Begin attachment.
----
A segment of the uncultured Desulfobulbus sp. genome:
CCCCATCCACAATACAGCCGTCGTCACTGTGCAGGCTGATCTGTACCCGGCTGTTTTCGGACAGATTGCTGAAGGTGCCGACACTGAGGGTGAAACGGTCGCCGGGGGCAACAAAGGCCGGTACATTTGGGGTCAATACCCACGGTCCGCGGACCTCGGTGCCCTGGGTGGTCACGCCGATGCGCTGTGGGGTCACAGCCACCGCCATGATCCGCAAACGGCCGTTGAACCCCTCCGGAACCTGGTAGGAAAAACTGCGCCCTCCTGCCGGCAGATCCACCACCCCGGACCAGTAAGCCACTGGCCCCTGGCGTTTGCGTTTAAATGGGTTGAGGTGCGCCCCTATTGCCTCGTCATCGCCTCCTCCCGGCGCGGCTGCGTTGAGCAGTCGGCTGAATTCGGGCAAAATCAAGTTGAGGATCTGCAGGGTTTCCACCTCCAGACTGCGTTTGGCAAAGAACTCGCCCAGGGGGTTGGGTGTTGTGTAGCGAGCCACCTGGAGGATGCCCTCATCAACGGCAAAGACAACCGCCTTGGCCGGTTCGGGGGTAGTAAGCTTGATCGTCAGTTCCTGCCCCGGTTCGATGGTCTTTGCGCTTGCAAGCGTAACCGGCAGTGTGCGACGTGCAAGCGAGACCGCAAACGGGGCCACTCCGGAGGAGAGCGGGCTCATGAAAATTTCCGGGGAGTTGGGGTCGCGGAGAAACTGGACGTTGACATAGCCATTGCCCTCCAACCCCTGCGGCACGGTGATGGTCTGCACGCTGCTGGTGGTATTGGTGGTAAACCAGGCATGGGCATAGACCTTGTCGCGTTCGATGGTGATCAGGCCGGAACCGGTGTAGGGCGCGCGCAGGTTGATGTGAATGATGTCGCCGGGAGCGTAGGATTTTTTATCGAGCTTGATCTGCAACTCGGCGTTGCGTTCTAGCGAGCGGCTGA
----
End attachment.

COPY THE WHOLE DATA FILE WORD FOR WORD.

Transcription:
A segment of the uncultured Desulfobulbus sp. genome:
CCCCATCCACAATACAGCCGTCGTCACTGTGCAGGCTGATCTGTACCCGGCTGTTTTCGGACAGATTGCTGAAGGTGCCGACACTGAGGGTGAAACGGTCGCCGGGGGCAACAAAGGCCGGTACATTTGGGGTCAATACCCACGGTCCGCGGACCTCGGTGCCCTGGGTGGTCACGCCGATGCGCTGTGGGGTCACAGCCACCGCCATGATCCGCAAACGGCCGTTGAACCCCTCCGGAACCTGGTAGGAAAAACTGCGCCCTCCTGCCGGCAGATCCACCACCCCGGACCAGTAAGCCACTGGCCCCTGGCGTTTGCGTTTAAATGGGTTGAGGTGCGCCCCTATTGCCTCGTCATCGCCTCCTCCCGGCGCGGCTGCGTTGAGCAGTCGGCTGAATTCGGGCAAAATCAAGTTGAGGATCTGCAGGGTTTCCACCTCCAGACTGCGTTTGGCAAAGAACTCGCCCAGGGGGTTGGGTGTTGTGTAGCGAGCCACCTGGAGGATGCCCTCATCAACGGCAAAGACAACCGCCTTGGCCGGTTCGGGGGTAGTAAGCTTGATCGTCAGTTCCTGCCCCGGTTCGATGGTCTTTGCGCTTGCAAGCGTAACCGGCAGTGTGCGACGTGCAAGCGAGACCGCAAACGGGGCCACTCCGGAGGAGAGCGGGCTCATGAAAATTTCCGGGGAGTTGGGGTCGCGGAGAAACTGGACGTTGACATAGCCATTGCCCTCCAACCCCTGCGGCACGGTGATGGTCTGCACGCTGCTGGTGGTATTGGTGGTAAACCAGGCATGGGCATAGACCTTGTCGCGTTCGATGGTGATCAGGCCGGAACCGGTGTAGGGCGCGCGCAGGTTGATGTGAATGATGTCGCCGGGAGCGTAGGATTTTTTATCGAGCTTGATCTGCAACTCGGCGTTGCGTTCTAGCGAGCGGCTGA